The word entries in GCIDE don't all have their 'morphologies', and so many of them need to be generated using simple rules of grammar before they can be inserted into the look-up table. This facilitates the searching of words, because you no longer have to try and figure out how a word's heading would appear in a dictionary, which is a great improvement on many other electronic dictionaries which are not always ideal. Also, since the application's input tries to remove common prefixes and suffixes, trying every combination until it either finds something or quits when it's exhausted all possibilities, you can even find nonsense invented words like 'noncredibleness'. The result of that search in the GCIDE LUT is 'non + CREDIBLENESS', which appears as the definition of 'credibleness' along with the removed prefix 'non-'.
Running 'build LUT' takes only about four hours on an average laptop, so most home-computers can probably punch it out in less than three.
Your own Dictionary
The classGCide.cs and classEnglish_LUT.cs files can be used as DLLs in other projects, or you can compile the Dictionary Application which comes with the source code in this article. Once you've downloaded the original XML document, created the 123K-files, and built your look-up table (LUT), you'll want to use the dictionary application which has a couple of handy features.
But first, let me tell you about the output screen. You're looking at a bitmap. So, if you like richtextboxes, you'll have something to play around with when you look at this output. Richtextboxes annoy me. So, I built a class called
classGraphicText which can still grow in terms of flexibility, but after only a couple of weeks on this project and maybe two days on the graphic text business, it's already pretty good.
This class takes strings of text and creates an array of
classWordImage elements. Each of which has text, font, color, a bitmap, and a position relative to the previous element in the array. Then, given a requisite image width, the function:
public Bitmap putImageArrayOntoBitmap(int intWidth,
puts that array of word images side-by-side, or new-line when required, together onto a single bitmap which it returns to the calling function. There is a convenient output form which is ready to use in the class, which has its own vertical scrollbar to control the position of the bitmap when you want to scroll down the text. It also reacts to any size changes so that the output bitmap is regenerated to fit the new size.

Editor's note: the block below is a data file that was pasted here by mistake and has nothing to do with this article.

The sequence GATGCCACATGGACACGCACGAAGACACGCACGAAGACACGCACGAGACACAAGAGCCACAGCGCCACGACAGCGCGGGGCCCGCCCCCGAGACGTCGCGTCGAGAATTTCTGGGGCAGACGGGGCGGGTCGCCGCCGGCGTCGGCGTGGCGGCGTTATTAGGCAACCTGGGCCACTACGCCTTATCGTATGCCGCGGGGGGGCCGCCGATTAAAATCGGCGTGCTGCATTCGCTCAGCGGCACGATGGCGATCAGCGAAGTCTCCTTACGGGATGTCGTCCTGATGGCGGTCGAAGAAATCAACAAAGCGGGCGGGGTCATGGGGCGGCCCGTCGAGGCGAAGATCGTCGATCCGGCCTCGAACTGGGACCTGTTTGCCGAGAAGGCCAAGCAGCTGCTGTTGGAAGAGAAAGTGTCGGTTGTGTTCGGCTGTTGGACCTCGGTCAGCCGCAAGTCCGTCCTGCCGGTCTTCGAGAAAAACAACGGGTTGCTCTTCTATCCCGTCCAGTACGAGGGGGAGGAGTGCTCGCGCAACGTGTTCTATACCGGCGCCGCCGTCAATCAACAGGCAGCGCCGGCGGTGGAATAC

Here's an example:
And below, you'll see what happens when we take the first image above and reduce the form's width. The form's
sizechange event handler calls
putImageArrayOntoBitmap() function for its new size, and the images (words) are moved around to fit into the bitmap following rules similar to 'word-wrap's that virtually every word-processor or text-editor uses:
should you ever need to make room for something else on your screen.
Picture Another Bin-tree
Since drawing all those separate bitmaps for each word of each result your user finds is a bit slow, I created a binary-tree of previously created word entries, and scan these before generating any new bitmaps. When the word, spelled exactly the same, including the punctuations trailing it, with the exact same font, size, and color, is not in the binary tree, then the one the program is about to create is stored in the tree and referenced for later. And, when the image you're looking for is already there, then that word's
classWordImage element's bitmap field pointer points to the bitmap in the element which stays in the
WordImage binary tree.
The binary tree can be found in the
public bool WordSetInBinTree(ref classWordImage wordImage)
Have another look at the pretty picture above. You'll notice two check boxes at the bottom of the dictionary's form. The first one on the left lets you use the dictionary from any other application, either your web-browser or word-processor; simply highlight the word you want to look-up, then punch the keys Ctrl-C or Ctrl-X, and when the word appears in Windows' clipboard, the dictionary will treat it like a search command as if you had typed the word in the text box on the top of the form and pressed Enter.
The second check-box lets you click on the bitmap and have whatever word you clicked defined. This is done through the use of
public classWordImage getWordUnderMouse()
and is called when the
mouse_click event is handled.
As a bonus, you can play a game. Without using the keyboard, but only the mouse, try to click your way from 'zebra' to 'aardvark'. It'll take you hours!
There is a third checkbox now with this new updated version of the GCIDE Dictionary which reads 'Popup Mouse Hover DEfinition'.
When this is checked, any word beneath your mouse cursor, when you let it hover, will have its own pop-up definition appear. A list box will appear beneath the mouse cursor and in front of the word, and beside it, a popup form with that word's definition. The mouse-wheel allows you to scroll over the pop-up definition, and you can also move the mouse down to any of the other entries listed in the list-box should the word you're looking at has several sources for that particular spelling.
I've added a few comments to the code and elaborated more where I thought explanation was needed, but in many cases, the name of the function seemed enough to call it self-explanatory, so you shouldn't have any problem using the classes.